The Rion Bridge crosses the 1 mile wide gulf at its narrowest point. With a span height of up to 45m large ships can pass and its not a problem with our 19m air-draft (overall height).
Nearing the Rion Bridge
You do have to get permission on VHF from the bridge control and it has a reputation for strong winds as the narowing chanel compresses them. It went from15 knots from the west to 20+ knots from the east as we approached. Other than dodging a couple of ferries who charged out of their berths at us, it was a normal passage through the southern span of the three.
Our mast passes under the bridge. It looks close but there's c15m clearance
Navpaktos is a very small harbour about 10 miles beyond the bridge. Originating from Medieval times you enter between two towers into a tiny semi-circular harbour with tall harbour walls and the town spreads up the hillside to the castle above. We did peak our bows in after another couple of boats had entered but whilst we might have squeezed in, the risk of an anchor tangle put the Admiral off, and we anchored outside in the clear bay.
This is when our newly restored outboard would perform for us... well, it didnt. After an initial roar it declined to play, it won't even start now, so we are back to square one with that.
The afternoon we rowed in to the harbour against the stiff breeze and had a wander around and climbed part way up the hill to the first level of the battlements (the main castle was a step too far in the heat of the afternoon). It's a very pretty place and was heaving with tourist by the coach load at that time of day.
Given the lack of co-operation from the outboard, we decided to move Splice to a small pontoon just outside the harbour entrance where we could walk ashore that night. This was accomplished in quite strong winds which, though due to die down around 19-20.00, hadn't read the forecast and it was 21.00 before we were comforable enough to leave Splice and venture ashore.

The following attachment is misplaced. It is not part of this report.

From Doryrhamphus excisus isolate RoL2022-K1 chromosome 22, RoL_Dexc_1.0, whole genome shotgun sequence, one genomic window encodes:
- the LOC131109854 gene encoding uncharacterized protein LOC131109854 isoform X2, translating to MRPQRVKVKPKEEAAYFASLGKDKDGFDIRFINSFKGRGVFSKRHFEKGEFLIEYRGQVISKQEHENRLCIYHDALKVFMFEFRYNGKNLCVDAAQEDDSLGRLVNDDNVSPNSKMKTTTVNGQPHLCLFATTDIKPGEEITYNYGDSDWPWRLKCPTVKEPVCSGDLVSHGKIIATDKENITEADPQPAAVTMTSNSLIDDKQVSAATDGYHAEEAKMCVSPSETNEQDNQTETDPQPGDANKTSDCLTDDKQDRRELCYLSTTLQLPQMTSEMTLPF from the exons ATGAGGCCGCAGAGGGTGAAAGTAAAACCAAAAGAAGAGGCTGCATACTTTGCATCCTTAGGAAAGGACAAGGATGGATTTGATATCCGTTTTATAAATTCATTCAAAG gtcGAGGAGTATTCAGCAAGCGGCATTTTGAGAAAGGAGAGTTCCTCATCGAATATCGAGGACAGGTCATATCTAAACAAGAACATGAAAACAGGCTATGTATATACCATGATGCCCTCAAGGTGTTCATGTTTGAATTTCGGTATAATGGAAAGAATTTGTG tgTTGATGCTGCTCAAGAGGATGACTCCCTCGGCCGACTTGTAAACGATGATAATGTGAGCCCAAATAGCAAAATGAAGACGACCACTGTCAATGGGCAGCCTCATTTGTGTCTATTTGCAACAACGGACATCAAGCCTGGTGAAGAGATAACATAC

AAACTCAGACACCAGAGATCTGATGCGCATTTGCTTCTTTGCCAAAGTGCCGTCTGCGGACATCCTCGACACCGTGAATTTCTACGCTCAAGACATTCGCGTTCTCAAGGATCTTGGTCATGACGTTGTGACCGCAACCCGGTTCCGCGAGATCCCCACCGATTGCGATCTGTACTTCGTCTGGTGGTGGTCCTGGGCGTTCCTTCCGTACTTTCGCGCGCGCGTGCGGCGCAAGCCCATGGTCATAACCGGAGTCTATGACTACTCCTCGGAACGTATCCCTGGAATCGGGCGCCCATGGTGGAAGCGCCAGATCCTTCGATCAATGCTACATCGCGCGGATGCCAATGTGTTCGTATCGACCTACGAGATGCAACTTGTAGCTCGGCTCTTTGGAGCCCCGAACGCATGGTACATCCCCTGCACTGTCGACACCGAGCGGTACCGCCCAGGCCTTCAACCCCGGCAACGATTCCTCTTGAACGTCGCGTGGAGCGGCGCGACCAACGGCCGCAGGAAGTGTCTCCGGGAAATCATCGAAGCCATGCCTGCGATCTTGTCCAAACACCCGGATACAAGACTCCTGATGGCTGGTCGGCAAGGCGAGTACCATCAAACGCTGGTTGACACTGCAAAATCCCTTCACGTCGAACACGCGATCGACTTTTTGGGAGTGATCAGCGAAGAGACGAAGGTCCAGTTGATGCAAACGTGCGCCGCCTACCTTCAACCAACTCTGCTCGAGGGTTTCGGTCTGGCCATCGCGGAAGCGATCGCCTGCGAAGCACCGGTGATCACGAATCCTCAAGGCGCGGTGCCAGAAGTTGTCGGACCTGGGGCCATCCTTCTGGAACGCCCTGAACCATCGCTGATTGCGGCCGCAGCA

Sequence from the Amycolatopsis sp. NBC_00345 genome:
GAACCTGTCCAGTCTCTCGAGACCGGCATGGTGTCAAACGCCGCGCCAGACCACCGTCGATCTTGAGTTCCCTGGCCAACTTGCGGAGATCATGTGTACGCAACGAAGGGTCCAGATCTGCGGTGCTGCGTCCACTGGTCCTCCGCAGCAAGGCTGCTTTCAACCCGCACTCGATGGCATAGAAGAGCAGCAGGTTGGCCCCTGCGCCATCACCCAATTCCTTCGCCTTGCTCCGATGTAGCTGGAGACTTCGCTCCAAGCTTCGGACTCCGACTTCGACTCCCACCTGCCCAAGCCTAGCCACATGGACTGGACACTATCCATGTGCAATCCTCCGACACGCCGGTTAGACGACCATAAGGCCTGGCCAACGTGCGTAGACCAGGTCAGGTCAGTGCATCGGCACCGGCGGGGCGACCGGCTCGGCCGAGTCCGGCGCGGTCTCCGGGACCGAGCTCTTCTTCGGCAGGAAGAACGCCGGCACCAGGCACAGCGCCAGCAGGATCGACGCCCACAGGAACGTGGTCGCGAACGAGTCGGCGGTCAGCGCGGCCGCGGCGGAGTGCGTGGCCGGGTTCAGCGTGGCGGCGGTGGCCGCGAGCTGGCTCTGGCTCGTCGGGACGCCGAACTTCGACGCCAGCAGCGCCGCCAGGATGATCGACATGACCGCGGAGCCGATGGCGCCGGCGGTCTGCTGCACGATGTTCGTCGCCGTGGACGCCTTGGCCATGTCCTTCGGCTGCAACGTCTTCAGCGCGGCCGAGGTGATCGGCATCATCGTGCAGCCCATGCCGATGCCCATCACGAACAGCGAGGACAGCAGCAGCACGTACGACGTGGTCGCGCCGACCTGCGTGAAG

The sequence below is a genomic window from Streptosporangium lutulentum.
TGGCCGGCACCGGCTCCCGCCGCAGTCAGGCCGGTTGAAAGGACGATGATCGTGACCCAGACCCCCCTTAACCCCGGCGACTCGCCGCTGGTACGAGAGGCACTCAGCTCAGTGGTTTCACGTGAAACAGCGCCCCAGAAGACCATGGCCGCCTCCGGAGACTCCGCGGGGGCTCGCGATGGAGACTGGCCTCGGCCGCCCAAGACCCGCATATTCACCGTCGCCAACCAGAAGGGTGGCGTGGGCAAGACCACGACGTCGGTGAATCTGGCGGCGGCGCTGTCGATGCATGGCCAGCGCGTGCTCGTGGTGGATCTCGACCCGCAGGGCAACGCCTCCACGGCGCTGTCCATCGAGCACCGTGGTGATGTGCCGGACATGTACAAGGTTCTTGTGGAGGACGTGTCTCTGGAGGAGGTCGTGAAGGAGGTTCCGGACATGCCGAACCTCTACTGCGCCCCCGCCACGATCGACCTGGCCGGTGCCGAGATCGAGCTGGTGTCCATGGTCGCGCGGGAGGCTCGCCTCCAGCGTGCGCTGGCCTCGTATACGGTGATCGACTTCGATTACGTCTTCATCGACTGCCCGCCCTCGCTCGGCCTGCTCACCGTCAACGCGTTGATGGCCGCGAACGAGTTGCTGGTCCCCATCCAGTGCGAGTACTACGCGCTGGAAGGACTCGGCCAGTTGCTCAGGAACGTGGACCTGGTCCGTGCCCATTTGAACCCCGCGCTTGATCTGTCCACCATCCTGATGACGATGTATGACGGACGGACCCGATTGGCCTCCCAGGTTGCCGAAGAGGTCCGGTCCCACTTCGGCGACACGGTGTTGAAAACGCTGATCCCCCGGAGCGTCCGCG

By now the town was very quiet, hardly anyone around at all. We didn't want to go far from Splice as she was not very sheltered and chose to eat overlooking the harbour in a very pretty taverna but with the expected tourist prices. The food was moderate and afterwards neither of us slept well that night with the late meal and the less than secure location of the boat. We decided to leave fairly early the next morning as the wind was increasing again and the swell would follow. Navpaktos though, is well worth a visit, maybe a smaller boat or by land would be more relaxing!
We had a very pleasant 3 hour sail downwind with 15 knots of westerly blowing us along. Using just the big gennaker on our bowsprit we made 5-6 knots on a bright sunny day. Even though there was other yachts and commercial traffic around the Gulf is wide here and we had plenty of space. The engines came on as we entered the narrower waters between Trizonia island and the mainland and we rounded the corner into the horseshoe shaped bay around 12.30.
The quiet quayside in Trizonia
Trizonia has a part built marina in its larger bay and the village is built around the adjacent smaller bay. We don't know why the marina wasnt finished but, having seen similar issues elsewhere, our guess is that European Union development money was put in to build it, on condition that the local government finshed it off. They clearly didn't and there is no power, water or management here and the concrete pontoons are starting to crumble, leaving very rough edges to moor against. Having said that it's a fabulous harbour with almost all round protection in a very attractive bay.
The view fron the hotel balconty of the'marina'. Splice moored in the centre of picture
There are a number of sad, abandoned boats here but it's free, there are a couple of tavernas open and the small hotel up the hill has a great balcony on which to drink a beer and watch the bay. No complaints from us and we've slept well for our couple of nights here.
Main photo: Navpaktos harbour at night